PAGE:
Monday, August 12, 2013

Does Your Dog Know How To Swim?

"Klondike Playing in Pool"
(C) Anna Grob

Most dogs love water. They like to play with the water hose, splash in a doggie pool, or catch rain drops in their mouths. But, do all dogs know how to swim? Believe it or not, the answer is no. 

Dogs have the instinct to paddle and kick their back legs, but not all dogs do it correctly. Some dogs will paddle with their front legs to high, making a big splash which causes them to get water in their nose, eyes, and ears. Paddling incorrectly will also cause the dog to tire faster. Some dogs paddle correctly with their front legs, but not with their back ones, causing their back end to sink.

Here are two examples. Klondike our big male Alaskan Malamute, was
"Kia Helps Klondike Relax
While Swimming"

(C) Anna Grob
fascinated with water. The first time we put him in our pool, he splashed very hard getting no where. Our dog Kia who is an excellent swimmer, coached him with her silent animal communication, making Klondike more relaxed and later, he paddled correctly which lessened the amount of splashing.
On the other hand, we thought Klondike was doing very well swimming from one side of the pool to the other; but he was cheating. He was using the floor of the pool to walk on while he paddled with his front legs. When Klondike was in deeper water,he paddled with his front legs, and didn't 
"Klondike Swimming with a Noodle"
(C) Anna Grob
move his back ones which caused him to sink. To correct this, we put a swimming noodle under his stomach. This made his body level, getting him used to not walking on the floor of the pool. We also placed our hands behind his back legs. When he felt our hands touch his legs, he started to kick with them. Klondike is now a excellent swimmer.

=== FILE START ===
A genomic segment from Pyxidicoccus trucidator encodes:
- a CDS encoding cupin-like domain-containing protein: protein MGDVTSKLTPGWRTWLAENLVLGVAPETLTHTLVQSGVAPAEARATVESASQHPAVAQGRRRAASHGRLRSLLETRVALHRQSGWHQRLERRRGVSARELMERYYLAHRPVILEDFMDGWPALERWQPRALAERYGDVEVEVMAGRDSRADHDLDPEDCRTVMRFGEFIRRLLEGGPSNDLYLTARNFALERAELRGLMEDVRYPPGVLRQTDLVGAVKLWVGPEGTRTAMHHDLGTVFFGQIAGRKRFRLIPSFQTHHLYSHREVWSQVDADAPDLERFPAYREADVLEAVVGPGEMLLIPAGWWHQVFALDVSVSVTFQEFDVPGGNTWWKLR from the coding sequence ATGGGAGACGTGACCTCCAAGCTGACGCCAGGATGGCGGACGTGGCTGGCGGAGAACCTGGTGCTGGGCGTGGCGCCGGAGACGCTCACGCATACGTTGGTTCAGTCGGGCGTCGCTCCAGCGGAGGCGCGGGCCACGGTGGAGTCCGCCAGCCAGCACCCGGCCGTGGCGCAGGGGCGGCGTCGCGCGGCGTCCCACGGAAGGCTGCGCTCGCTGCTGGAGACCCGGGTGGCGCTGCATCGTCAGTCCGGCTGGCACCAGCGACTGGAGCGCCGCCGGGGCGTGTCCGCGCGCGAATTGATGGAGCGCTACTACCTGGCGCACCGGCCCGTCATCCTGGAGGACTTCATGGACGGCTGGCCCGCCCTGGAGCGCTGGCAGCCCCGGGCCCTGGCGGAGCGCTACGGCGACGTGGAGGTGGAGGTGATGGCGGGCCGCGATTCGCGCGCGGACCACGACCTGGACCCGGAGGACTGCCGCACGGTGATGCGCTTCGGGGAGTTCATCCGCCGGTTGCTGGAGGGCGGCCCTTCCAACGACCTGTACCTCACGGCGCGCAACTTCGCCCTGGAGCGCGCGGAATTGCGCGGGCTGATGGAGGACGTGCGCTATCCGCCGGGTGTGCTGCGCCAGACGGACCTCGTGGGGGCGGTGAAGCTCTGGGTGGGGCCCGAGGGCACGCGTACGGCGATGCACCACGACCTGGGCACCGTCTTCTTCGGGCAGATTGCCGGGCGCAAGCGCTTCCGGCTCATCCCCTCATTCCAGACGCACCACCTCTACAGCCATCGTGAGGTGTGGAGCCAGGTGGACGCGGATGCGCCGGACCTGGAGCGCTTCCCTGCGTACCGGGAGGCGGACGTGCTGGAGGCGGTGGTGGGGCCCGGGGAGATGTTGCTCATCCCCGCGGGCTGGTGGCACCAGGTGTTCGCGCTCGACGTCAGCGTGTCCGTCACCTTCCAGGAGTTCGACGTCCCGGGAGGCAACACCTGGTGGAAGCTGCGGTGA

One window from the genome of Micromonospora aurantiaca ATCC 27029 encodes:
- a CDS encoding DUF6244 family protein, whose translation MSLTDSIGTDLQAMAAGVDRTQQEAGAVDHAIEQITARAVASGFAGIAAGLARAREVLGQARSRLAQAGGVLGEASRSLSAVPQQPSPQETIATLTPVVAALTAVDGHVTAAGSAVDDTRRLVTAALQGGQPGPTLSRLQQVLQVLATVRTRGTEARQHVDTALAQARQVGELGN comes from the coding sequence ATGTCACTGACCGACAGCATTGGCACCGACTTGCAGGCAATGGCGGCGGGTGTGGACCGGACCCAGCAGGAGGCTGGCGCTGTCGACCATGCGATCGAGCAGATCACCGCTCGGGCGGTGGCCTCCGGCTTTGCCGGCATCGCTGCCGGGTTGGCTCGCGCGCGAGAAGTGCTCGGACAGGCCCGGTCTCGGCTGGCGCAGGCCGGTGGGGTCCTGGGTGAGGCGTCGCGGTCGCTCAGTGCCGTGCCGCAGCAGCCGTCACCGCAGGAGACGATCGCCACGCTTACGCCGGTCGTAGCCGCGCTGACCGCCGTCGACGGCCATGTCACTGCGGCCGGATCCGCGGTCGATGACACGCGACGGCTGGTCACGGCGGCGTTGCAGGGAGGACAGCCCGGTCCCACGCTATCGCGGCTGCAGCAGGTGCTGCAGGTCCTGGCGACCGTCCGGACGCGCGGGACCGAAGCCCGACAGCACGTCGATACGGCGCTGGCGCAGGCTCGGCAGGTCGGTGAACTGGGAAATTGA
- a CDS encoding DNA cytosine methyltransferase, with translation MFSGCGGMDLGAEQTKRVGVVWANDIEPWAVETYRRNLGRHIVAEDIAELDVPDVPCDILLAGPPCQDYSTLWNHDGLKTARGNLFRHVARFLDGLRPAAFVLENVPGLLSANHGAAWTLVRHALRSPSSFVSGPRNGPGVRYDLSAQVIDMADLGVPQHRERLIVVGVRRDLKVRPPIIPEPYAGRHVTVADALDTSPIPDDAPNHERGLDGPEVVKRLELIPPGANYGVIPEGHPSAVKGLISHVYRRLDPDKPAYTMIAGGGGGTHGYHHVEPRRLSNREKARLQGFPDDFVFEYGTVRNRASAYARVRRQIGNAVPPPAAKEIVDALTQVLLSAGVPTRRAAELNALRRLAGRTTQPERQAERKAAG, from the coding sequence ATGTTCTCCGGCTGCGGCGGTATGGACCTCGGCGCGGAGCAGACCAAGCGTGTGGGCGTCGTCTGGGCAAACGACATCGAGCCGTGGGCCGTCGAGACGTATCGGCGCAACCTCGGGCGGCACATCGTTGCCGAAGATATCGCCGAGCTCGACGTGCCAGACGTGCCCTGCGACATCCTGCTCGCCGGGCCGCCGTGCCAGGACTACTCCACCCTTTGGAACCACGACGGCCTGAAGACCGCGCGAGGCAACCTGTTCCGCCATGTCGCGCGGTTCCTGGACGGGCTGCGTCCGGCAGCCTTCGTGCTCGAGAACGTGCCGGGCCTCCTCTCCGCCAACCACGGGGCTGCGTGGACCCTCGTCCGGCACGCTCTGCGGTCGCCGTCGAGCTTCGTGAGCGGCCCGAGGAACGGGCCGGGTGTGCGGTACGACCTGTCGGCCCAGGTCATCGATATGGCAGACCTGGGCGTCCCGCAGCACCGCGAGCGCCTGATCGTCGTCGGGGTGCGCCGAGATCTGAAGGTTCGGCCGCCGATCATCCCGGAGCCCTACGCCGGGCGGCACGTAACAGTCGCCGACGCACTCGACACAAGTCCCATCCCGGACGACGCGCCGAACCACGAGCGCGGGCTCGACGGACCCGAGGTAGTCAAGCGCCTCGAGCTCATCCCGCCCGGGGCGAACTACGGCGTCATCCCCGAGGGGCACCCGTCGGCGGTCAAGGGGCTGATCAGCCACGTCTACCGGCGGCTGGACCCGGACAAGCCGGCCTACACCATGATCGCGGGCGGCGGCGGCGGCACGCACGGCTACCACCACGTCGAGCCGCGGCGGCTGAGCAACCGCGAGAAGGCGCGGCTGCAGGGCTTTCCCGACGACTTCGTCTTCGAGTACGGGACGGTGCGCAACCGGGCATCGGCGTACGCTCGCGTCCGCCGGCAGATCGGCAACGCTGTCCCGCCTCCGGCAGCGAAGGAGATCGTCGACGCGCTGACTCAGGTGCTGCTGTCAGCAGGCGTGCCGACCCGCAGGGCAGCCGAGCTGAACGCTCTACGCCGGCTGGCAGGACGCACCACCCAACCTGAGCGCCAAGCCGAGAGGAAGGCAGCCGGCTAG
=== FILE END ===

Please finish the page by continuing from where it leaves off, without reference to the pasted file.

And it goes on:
Dogs can learn how to swim by watching other dogs do it. An 8 week old Chesapeake Bay Retriever pup,Rugor, visited us one day. We took him to Lake Michigan with our dog Kiana for a swim. Rugor followed Kiana into the water. Kiana nuzzled him with her muzzle, positioning him to swim correctly, then later guided him out of the water for a break.
Dogs can learn from humans too. My husband Don wanted our dogs to jump off the platform into the pool. Neither dog knew what to do. Don dove into the pool 

"Don Teaches Kia to Go In on Her Own"
(C) Anna Grob
thinking that maybe the dogs would understand what he wanted them to do. Klondike soon dove in after him. Kia is an excellent swimmer, but is not as confident as Klondike is about going into the pool herself. We are still working on this with her.

Be sure to teach your dog where the latter/stairs are in the pool so they know where and how to get out if they accidentally fall in. Also, it is a good idea to let them rest often by bringing them close to the stairs or latter.

Many people like to take their dogs to the beach. If your dog goes for a swim, be sure to watch out for rip tides and high waves. Be prepared to go into the water with him. Some people like to use a light weight harness that floats, with a long nylon leash attached to it. The nylon leashes float which is great because it doesn't get in the way or tangle with the dogs legs while they are swimming. Having them on a leash makes it easier to bring the dog in if he tries to swim to far, or if a shark is spotted near by, which by the way, happened to a friend in Florida. If you go boating, always make sure your dog has a doggy life jacket on. Especially if you have a small dog, or one with tiny legs like the dashound.
Swimming is a lot of fun for both humans and their dogs. Be sure you teach your dog how to swim properly, and have a safe and enjoyable summer.

About the Author: Anna Grob has worked with animals for over 25 years as a vet assistant and professional all breed pet groomer. She studied the art of grooming for competitons and attended many workshops and seminars, while working side by side with well known groomers and judges. Anna participated in a study for many animal related projects such as animal behavior, skin and coat health and animal enrichment. Anna is a docent volunteer at Brookfield Zoo near Chicago. She has studied wolves, coyotes, and related canids. She is an Award winning artist, and an author and illustrator of Childrens Books. Anna's first book A Coyote Who Wished He Lived In A Zoo was released last year. Her second book A Wild Dog Without a Patch will be released 2013.

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